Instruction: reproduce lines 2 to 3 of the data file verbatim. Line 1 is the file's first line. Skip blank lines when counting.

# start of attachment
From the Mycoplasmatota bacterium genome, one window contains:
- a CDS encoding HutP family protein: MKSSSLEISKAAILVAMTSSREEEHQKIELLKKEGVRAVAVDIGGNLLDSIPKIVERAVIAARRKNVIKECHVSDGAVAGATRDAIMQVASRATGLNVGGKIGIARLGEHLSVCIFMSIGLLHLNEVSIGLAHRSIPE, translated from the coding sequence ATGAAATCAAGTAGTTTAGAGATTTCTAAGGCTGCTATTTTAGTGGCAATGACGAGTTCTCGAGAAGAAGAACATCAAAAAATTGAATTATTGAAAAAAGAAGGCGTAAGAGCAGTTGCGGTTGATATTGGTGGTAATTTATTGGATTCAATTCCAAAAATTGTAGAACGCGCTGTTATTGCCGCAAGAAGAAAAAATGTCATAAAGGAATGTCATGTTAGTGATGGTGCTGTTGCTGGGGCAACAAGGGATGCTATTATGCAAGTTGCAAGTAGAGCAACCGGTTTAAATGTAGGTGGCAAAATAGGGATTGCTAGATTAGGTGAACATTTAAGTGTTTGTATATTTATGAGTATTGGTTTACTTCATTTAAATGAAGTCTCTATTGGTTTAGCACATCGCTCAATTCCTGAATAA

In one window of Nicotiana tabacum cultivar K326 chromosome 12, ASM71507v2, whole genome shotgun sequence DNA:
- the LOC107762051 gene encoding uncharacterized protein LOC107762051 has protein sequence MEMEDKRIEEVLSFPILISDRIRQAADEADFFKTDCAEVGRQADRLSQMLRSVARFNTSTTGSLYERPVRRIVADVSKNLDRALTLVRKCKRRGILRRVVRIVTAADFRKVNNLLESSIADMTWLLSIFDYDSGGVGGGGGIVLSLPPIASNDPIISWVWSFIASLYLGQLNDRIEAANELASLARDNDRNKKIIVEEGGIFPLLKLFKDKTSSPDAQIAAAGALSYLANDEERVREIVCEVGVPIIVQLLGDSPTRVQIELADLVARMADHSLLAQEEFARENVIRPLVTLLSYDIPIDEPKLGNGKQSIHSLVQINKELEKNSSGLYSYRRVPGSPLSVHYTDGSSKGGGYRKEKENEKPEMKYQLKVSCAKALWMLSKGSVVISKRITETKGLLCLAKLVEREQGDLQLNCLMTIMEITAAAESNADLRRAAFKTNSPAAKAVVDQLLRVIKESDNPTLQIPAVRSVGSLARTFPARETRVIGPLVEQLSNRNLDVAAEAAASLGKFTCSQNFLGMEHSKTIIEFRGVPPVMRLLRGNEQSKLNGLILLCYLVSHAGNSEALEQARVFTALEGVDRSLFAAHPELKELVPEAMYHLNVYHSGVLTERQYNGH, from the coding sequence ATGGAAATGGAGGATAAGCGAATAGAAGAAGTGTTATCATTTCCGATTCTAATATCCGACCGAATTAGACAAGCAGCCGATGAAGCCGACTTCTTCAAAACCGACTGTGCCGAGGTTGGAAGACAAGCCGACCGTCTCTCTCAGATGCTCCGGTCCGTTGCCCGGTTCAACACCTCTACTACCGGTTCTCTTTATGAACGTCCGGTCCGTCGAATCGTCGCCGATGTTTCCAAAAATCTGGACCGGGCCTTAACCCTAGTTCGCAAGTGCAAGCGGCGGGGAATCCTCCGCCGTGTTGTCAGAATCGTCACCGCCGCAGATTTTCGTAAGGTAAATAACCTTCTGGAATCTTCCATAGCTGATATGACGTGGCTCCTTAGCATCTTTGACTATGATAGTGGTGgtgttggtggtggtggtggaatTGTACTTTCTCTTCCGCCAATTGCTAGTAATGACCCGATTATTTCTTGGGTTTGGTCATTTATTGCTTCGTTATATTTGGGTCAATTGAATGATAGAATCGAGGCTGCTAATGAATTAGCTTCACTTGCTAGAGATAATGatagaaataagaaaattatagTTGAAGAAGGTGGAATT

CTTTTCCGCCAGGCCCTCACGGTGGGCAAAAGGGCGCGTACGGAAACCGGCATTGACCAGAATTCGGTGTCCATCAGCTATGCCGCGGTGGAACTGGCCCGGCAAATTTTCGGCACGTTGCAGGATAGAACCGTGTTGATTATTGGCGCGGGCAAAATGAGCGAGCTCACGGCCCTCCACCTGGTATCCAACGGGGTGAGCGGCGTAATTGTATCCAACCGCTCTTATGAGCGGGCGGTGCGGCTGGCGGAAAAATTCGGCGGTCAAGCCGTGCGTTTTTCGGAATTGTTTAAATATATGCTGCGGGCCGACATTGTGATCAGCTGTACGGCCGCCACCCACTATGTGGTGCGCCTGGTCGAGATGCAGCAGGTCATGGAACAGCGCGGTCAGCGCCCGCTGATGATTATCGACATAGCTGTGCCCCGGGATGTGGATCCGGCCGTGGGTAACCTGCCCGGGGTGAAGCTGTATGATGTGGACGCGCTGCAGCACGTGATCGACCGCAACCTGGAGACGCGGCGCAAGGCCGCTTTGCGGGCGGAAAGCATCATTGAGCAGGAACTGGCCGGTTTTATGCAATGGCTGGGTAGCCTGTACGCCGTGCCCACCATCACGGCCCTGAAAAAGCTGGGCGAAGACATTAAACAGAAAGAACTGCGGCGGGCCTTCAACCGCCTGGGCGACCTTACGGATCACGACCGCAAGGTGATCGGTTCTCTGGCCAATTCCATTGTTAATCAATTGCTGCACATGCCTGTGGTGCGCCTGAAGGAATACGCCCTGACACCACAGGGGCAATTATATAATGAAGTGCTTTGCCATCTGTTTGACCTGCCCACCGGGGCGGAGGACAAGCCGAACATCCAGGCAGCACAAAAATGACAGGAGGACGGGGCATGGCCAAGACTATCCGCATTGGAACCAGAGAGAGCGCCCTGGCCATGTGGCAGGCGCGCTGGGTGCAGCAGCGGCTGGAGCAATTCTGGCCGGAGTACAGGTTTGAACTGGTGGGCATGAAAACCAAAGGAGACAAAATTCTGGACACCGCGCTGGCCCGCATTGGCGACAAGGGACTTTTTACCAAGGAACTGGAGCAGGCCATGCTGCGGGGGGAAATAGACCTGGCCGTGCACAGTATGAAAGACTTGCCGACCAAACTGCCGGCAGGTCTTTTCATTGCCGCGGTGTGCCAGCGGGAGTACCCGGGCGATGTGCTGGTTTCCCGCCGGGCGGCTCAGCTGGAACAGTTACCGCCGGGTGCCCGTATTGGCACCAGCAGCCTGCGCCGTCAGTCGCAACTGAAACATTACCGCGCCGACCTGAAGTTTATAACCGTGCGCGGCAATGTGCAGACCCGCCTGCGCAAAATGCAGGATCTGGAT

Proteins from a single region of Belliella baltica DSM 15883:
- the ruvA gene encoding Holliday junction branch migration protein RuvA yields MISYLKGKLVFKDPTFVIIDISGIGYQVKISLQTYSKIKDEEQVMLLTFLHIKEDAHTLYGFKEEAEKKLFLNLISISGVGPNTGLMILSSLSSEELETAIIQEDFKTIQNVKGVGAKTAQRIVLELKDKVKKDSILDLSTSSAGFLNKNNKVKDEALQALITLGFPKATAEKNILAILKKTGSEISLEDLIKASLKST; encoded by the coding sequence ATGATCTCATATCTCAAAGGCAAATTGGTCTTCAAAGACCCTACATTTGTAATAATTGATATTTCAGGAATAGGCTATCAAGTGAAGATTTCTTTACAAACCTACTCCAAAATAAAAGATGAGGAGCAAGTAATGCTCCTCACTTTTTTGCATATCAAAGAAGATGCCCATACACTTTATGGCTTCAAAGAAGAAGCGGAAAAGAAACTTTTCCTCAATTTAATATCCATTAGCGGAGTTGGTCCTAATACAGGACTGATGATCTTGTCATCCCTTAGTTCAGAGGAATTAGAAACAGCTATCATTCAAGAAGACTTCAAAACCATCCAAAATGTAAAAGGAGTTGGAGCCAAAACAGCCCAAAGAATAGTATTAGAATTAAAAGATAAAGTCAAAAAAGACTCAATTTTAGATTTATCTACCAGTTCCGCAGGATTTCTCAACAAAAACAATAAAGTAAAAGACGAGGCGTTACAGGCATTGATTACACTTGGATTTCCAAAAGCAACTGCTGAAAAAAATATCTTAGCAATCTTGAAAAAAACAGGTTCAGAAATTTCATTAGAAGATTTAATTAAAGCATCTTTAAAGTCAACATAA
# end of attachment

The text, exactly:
- a CDS encoding HutP family protein: MKSSSLEISKAAILVAMTSSREEEHQKIELLKKEGVRAVAVDIGGNLLDSIPKIVERAVIAARRKNVIKECHVSDGAVAGATRDAIMQVASRATGLNVGGKIGIARLGEHLSVCIFMSIGLLHLNEVSIGLAHRSIPE, translated from the coding sequence ATGAAATCAAGTAGTTTAGAGATTTCTAAGGCTGCTATTTTAGTGGCAATGACGAGTTCTCGAGAAGAAGAACATCAAAAAATTGAATTATTGAAAAAAGAAGGCGTAAGAGCAGTTGCGGTTGATATTGGTGGTAATTTATTGGATTCAATTCCAAAAATTGTAGAACGCGCTGTTATTGCCGCAAGAAGAAAAAATGTCATAAAGGAATGTCATGTTAGTGATGGTGCTGTTGCTGGGGCAACAAGGGATGCTATTATGCAAGTTGCAAGTAGAGCAACCGGTTTAAATGTAGGTGGCAAAATAGGGATTGCTAGATTAGGTGAACATTTAAGTGTTTGTATATTTATGAGTATTGGTTTACTTCATTTAAATGAAGTCTCTATTGGTTTAGCACATCGCTCAATTCCTGAATAA

In one window of Nicotiana tabacum cultivar K326 chromosome 12, ASM71507v2, whole genome shotgun sequence DNA: